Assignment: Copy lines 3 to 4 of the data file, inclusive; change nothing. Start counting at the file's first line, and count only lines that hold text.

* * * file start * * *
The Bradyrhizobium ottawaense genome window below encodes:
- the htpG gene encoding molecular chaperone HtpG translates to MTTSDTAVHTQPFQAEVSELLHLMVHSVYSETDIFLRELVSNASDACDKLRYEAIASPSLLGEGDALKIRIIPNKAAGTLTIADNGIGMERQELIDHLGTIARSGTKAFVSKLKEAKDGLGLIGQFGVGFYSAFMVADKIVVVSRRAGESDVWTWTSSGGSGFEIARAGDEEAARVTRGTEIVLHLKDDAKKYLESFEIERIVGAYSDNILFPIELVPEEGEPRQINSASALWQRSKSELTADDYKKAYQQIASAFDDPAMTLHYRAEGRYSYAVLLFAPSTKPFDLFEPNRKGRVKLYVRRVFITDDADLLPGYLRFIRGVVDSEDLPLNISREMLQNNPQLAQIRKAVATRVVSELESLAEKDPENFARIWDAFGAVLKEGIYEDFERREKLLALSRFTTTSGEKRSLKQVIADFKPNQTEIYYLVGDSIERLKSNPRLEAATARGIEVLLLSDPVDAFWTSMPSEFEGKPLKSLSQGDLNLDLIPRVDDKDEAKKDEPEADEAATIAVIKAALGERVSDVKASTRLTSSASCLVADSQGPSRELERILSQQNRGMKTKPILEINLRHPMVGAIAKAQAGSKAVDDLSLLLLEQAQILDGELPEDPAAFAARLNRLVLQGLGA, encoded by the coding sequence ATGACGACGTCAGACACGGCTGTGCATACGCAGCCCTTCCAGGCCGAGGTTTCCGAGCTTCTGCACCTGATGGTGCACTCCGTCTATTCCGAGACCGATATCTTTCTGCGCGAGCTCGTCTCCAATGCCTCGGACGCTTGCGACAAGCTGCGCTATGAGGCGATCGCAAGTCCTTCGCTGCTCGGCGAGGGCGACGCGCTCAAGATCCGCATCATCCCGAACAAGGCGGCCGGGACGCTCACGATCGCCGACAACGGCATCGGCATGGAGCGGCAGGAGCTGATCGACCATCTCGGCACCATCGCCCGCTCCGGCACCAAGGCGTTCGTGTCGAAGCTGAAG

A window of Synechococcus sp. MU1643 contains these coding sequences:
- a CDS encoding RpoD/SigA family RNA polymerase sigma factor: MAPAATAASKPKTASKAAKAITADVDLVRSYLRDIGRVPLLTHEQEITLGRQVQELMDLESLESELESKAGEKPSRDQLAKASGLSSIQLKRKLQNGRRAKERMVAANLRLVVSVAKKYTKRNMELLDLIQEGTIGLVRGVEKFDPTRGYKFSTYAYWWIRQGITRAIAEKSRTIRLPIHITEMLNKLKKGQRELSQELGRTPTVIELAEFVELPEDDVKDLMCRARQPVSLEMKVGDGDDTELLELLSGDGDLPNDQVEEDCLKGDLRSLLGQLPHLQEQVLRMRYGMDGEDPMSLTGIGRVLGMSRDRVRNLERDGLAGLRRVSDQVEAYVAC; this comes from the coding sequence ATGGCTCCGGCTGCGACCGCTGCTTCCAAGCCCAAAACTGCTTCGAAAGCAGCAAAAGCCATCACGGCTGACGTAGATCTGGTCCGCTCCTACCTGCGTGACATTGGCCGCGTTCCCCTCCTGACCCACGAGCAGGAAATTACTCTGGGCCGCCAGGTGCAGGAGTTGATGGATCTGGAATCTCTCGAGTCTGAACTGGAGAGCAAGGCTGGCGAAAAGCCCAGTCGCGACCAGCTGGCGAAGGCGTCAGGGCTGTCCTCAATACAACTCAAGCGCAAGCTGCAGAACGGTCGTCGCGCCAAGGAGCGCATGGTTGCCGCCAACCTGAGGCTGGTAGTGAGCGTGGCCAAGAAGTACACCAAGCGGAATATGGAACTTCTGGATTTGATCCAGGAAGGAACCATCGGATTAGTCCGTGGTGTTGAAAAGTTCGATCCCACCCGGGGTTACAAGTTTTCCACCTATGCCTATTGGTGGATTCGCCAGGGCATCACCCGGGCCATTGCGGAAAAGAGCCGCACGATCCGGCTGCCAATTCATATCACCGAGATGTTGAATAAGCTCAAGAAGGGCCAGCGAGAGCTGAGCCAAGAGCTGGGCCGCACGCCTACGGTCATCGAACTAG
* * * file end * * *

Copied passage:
A window of Synechococcus sp. MU1643 contains these coding sequences:
- a CDS encoding RpoD/SigA family RNA polymerase sigma factor: MAPAATAASKPKTASKAAKAITADVDLVRSYLRDIGRVPLLTHEQEITLGRQVQELMDLESLESELESKAGEKPSRDQLAKASGLSSIQLKRKLQNGRRAKERMVAANLRLVVSVAKKYTKRNMELLDLIQEGTIGLVRGVEKFDPTRGYKFSTYAYWWIRQGITRAIAEKSRTIRLPIHITEMLNKLKKGQRELSQELGRTPTVIELAEFVELPEDDVKDLMCRARQPVSLEMKVGDGDDTELLELLSGDGDLPNDQVEEDCLKGDLRSLLGQLPHLQEQVLRMRYGMDGEDPMSLTGIGRVLGMSRDRVRNLERDGLAGLRRVSDQVEAYVAC; this comes from the coding sequence ATGGCTCCGGCTGCGACCGCTGCTTCCAAGCCCAAAACTGCTTCGAAAGCAGCAAAAGCCATCACGGCTGACGTAGATCTGGTCCGCTCCTACCTGCGTGACATTGGCCGCGTTCCCCTCCTGACCCACGAGCAGGAAATTACTCTGGGCCGCCAGGTGCAGGAGTTGATGGATCTGGAATCTCTCGAGTCTGAACTGGAGAGCAAGGCTGGCGAAAAGCCCAGTCGCGACCAGCTGGCGAAGGCGTCAGGGCTGTCCTCAATACAACTCAAGCGCAAGCTGCAGAACGGTCGTCGCGCCAAGGAGCGCATGGTTGCCGCCAACCTGAGGCTGGTAGTGAGCGTGGCCAAGAAGTACACCAAGCGGAATATGGAACTTCTGGATTTGATCCAGGAAGGAACCATCGGATTAGTCCGTGGTGTTGAAAAGTTCGATCCCACCCGGGGTTACAAGTTTTCCACCTATGCCTATTGGTGGATTCGCCAGGGCATCACCCGGGCCATTGCGGAAAAGAGCCGCACGATCCGGCTGCCAATTCATATCACCGAGATGTTGAATAAGCTCAAGAAGGGCCAGCGAGAGCTGAGCCAAGAGCTGGGCCGCACGCCTACGGTCATCGAACTAG